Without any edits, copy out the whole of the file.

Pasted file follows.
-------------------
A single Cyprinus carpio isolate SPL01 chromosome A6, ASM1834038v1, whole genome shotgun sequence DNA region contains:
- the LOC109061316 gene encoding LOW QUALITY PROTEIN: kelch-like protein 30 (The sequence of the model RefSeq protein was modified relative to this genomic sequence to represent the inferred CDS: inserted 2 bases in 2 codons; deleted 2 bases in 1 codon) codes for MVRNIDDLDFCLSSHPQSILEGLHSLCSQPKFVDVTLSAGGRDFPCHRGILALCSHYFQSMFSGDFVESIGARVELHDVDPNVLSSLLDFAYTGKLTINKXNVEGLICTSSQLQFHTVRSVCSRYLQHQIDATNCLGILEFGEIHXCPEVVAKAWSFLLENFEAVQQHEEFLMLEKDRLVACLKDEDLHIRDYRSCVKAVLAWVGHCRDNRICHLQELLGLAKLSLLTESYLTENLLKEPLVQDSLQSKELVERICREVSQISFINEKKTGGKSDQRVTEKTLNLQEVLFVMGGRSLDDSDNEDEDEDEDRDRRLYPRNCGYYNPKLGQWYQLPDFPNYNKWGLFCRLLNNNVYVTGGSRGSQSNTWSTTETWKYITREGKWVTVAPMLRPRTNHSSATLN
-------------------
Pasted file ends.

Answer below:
A single Cyprinus carpio isolate SPL01 chromosome A6, ASM1834038v1, whole genome shotgun sequence DNA region contains:
- the LOC109061316 gene encoding LOW QUALITY PROTEIN: kelch-like protein 30 (The sequence of the model RefSeq protein was modified relative to this genomic sequence to represent the inferred CDS: inserted 2 bases in 2 codons; deleted 2 bases in 1 codon) codes for MVRNIDDLDFCLSSHPQSILEGLHSLCSQPKFVDVTLSAGGRDFPCHRGILALCSHYFQSMFSGDFVESIGARVELHDVDPNVLSSLLDFAYTGKLTINKXNVEGLICTSSQLQFHTVRSVCSRYLQHQIDATNCLGILEFGEIHXCPEVVAKAWSFLLENFEAVQQHEEFLMLEKDRLVACLKDEDLHIRDYRSCVKAVLAWVGHCRDNRICHLQELLGLAKLSLLTESYLTENLLKEPLVQDSLQSKELVERICREVSQISFINEKKTGGKSDQRVTEKTLNLQEVLFVMGGRSLDDSDNEDEDEDEDRDRRLYPRNCGYYNPKLGQWYQLPDFPNYNKWGLFCRLLNNNVYVTGGSRGSQSNTWSTTETWKYITREGKWVTVAPMLRPRTNHSSATLN